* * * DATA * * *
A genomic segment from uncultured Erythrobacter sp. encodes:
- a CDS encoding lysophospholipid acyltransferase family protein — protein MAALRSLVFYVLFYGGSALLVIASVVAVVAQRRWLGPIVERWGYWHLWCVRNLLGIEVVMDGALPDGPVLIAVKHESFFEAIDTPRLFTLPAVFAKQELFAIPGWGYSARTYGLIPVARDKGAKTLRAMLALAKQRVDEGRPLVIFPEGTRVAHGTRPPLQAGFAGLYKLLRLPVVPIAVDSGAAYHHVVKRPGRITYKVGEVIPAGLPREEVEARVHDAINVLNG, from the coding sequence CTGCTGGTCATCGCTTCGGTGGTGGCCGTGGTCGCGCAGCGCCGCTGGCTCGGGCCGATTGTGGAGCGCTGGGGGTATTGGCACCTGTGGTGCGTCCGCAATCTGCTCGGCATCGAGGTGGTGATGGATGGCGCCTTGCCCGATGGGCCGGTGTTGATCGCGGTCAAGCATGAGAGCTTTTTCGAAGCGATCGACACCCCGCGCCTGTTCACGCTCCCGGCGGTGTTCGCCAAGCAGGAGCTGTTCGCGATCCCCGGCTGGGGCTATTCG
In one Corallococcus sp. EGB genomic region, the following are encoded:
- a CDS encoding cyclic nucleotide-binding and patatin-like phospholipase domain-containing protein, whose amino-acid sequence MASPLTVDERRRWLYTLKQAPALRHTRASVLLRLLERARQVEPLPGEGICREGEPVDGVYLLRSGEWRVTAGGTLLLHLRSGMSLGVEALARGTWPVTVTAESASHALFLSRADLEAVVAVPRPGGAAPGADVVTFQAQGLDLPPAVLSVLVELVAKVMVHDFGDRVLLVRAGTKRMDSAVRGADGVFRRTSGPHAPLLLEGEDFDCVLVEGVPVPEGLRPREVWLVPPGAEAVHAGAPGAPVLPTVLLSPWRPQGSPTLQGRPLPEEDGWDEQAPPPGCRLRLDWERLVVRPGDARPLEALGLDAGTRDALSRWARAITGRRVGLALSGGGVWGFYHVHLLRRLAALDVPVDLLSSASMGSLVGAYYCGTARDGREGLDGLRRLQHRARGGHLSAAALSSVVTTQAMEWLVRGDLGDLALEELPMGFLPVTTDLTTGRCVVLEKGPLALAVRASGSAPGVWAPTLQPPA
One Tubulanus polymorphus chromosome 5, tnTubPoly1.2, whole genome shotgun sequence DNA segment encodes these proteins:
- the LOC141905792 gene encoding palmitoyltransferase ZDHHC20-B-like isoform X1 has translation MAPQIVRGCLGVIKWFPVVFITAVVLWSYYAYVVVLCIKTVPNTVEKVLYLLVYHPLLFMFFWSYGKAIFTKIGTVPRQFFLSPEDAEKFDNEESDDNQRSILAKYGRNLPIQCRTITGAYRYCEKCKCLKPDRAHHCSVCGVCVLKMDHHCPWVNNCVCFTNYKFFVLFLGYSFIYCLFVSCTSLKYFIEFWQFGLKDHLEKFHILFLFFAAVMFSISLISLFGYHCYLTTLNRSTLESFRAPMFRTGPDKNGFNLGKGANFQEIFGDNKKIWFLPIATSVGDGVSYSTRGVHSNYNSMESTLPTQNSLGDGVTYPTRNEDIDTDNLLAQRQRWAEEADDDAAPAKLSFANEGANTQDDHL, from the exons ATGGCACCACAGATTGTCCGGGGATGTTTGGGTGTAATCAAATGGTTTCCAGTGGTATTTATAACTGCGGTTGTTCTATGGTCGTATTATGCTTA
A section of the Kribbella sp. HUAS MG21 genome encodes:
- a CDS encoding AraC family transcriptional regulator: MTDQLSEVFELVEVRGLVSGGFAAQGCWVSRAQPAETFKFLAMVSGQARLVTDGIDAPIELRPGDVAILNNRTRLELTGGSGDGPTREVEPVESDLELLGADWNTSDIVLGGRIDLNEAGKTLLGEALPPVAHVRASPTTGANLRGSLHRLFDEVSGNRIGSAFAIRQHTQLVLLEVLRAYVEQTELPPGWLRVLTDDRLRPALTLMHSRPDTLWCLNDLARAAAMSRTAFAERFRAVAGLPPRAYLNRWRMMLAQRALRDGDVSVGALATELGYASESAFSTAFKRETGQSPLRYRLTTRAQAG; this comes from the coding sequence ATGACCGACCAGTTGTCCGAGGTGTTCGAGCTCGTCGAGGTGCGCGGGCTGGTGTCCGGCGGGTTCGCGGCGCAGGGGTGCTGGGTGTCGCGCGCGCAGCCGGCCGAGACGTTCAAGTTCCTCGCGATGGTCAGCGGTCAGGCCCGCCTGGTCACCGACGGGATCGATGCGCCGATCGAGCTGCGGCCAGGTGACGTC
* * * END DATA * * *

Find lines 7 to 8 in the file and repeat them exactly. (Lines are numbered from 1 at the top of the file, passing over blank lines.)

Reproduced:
A section of the Kribbella sp. HUAS MG21 genome encodes:
- a CDS encoding AraC family transcriptional regulator: MTDQLSEVFELVEVRGLVSGGFAAQGCWVSRAQPAETFKFLAMVSGQARLVTDGIDAPIELRPGDVAILNNRTRLELTGGSGDGPTREVEPVESDLELLGADWNTSDIVLGGRIDLNEAGKTLLGEALPPVAHVRASPTTGANLRGSLHRLFDEVSGNRIGSAFAIRQHTQLVLLEVLRAYVEQTELPPGWLRVLTDDRLRPALTLMHSRPDTLWCLNDLARAAAMSRTAFAERFRAVAGLPPRAYLNRWRMMLAQRALRDGDVSVGALATELGYASESAFSTAFKRETGQSPLRYRLTTRAQAG; this comes from the coding sequence ATGACCGACCAGTTGTCCGAGGTGTTCGAGCTCGTCGAGGTGCGCGGGCTGGTGTCCGGCGGGTTCGCGGCGCAGGGGTGCTGGGTGTCGCGCGCGCAGCCGGCCGAGACGTTCAAGTTCCTCGCGATGGTCAGCGGTCAGGCCCGCCTGGTCACCGACGGGATCGATGCGCCGATCGAGCTGCGGCCAGGTGACGTC